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Food Products Make Up a Growing Percentage of Combustible Dust Incidents

Posted on April 26, 2019

Food products were involved in 43% of global combustible dust incidents last year, according to the 2018 Combustible Dust Incident Report by DustEx Research. This percentage is a significant gain from 2017, when food products were involved in only 32% of incidents.

Wood products were the second most common materials, involved in 28% of incidents. This is a small decrease from 2017, though the report noted that fires and explosions involving wood products tended to be larger and more expensive.

In the United States and Canada, 2018 saw a total of 175 fires, 40 explosions, 40 injuries, and one fatality. Thirteen of the incidents caused facility damage of more than $1 million. In three of those, the damage totaled more than $20 million.

Companies across industries that haven’t yet taken steps to identify and mitigate their combustible dust risk will soon be working against the clock. The 2019 version of NFPA 652: Standard on the Fundamentals of Combustible Dust establishes September 7, 2020, as the deadline for completing a dust hazard analysis (DHA) for existing facilities and processes. The DHA must be repeated every five years and every time a process changes.

Quick facts about combustible dust hazards and incident prevention

What dusts are combustible?

Combustible dusts are found across industries. Almost every organic material can become a combustible dust, which is why the food industry is responsible for such a high percentage of incidents. Food products involved in incidents in 2018 included grain, flour, barley, pecan, cocoa, spices, cereals, and milk powder. Sawdust, wood chips, lumber, and insulation were the main culprits in wood processing plants.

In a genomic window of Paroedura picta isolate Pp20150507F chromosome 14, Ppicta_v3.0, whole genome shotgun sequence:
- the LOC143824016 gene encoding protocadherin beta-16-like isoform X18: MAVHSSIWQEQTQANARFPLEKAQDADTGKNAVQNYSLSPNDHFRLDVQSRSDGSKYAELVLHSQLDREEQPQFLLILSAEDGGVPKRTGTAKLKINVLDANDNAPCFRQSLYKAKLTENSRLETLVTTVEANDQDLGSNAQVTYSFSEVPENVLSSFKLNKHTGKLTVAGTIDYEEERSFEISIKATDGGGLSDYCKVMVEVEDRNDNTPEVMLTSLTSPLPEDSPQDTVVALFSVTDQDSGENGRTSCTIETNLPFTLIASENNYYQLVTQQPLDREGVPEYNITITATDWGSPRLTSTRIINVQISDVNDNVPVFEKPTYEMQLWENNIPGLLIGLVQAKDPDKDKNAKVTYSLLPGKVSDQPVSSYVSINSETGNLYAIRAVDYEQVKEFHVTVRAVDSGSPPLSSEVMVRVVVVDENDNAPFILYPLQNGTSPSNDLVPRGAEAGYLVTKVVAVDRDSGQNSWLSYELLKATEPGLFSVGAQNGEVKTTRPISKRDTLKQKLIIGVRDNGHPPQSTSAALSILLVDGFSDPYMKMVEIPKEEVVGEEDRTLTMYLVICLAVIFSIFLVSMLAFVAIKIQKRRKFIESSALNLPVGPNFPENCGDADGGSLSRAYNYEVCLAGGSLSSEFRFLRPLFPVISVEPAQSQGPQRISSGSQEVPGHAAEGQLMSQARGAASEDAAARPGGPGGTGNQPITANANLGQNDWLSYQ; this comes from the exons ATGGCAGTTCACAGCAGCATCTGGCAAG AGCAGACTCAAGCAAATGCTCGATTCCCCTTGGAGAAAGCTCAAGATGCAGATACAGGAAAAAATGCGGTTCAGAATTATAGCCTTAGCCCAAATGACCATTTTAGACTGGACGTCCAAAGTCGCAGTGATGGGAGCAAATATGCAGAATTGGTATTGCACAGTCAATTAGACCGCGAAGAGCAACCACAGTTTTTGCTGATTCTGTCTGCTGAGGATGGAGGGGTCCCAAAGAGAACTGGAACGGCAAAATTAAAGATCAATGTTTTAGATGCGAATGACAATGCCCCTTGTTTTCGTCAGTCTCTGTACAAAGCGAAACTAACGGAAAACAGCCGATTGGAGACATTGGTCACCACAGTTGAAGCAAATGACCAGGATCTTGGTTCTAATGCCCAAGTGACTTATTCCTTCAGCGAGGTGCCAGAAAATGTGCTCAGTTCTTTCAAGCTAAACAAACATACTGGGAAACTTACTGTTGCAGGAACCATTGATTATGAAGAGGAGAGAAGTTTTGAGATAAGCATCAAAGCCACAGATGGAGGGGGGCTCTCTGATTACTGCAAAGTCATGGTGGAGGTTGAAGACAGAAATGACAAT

What conditions lead to combustible dust incidents?

Combustible dust itself is not avoidable, but devastating fires and explosions are. Combustible dust incidents occur when dusts have been allowed to accumulate.

A typical combustible dust incident proceeds in two stages:

  • A primary explosion occurs in processing equipment or in an area where fugitive dust has accumulated.
  • The primary explosion causes other dust — such as dust that has accumulated on overhead surfaces — to disperse into the air. When this dust is ignited, it causes a secondary explosion that tends to be much more destructive than the first.

That’s why OSHA’s Combustible Dust National Emphasis Program (NEP) specifies that dust should not be allowed to accumulate above 1/32 of an inch over more than 5% of floor area of any given room. In facilities larger than 20,000 ft2, dust accumulation should not exceed 1,000 ft2.

One key thing to note about these calculations is that “floor area” doesn’t just mean the area beneath your feet. OSHA specifies that accumulations on overhead beams, joists, dusts, the tops of equipment, and other surfaces — including vertical surfaces if dust adheres to them — should also be included. When inspectors visit your facility, they will collect samples from roof beams, the tops of pipes and ductwork, within ductwork, and more.

What OSHA standards apply to combustible dust?

OSHA does not have a combustible dust standard, but the National Emphasis Program references several standards, including the following:

  • 1910.22 Housekeeping
  • 1910.307 Hazardous Locations
  • 1910.1200 Hazard Communication
  • 1910.269 Electric Power Generation, Transmission and Distribution (coal handling)
  • 1910.272 Grain Handling Facilities
  • General Duty Clause, Section 5(a)(1) of the Occupational Safety and Health Act (employers must keep workplaces free from recognized hazards likely to cause death or serious physical harm)

While it’s tempting to focus on the specific standards, arguably the last one on the list is the most important. It means that OSHA can issue a citation anytime employers aren’t keeping their employees safe from recognized hazards. Here are a few examples of General Duty Clause citations OSHA has issued under the Combustible Dust NEP:

  • Equipment such as grinders, shakers, mixers and ductwork were not maintained to minimize escape of dust into the surrounding work area. Employer did not prevent the escape of dust from the packaging equipment, creating a dust cloud in the work area.
  • Interior surfaces where dust accumulations could occur were not designed or constructed to facilitate cleaning and to minimize combustible dust accumulations. Regular cleaning frequencies were not established for walls, floors, and horizontal surfaces such as ducts, pipes, hoods, ledges, beams, etc.
  • Compressed air was periodically used to clean up the combustible dust accumulation in the presence of ignition sources.

There are several aspects to combustible dust control. But they all boil down to preventing hazardous levels of dust from accumulating. Check out our top 6 vacuum solutions for combustible dust applications to find equipment that can help you keep your facility safe.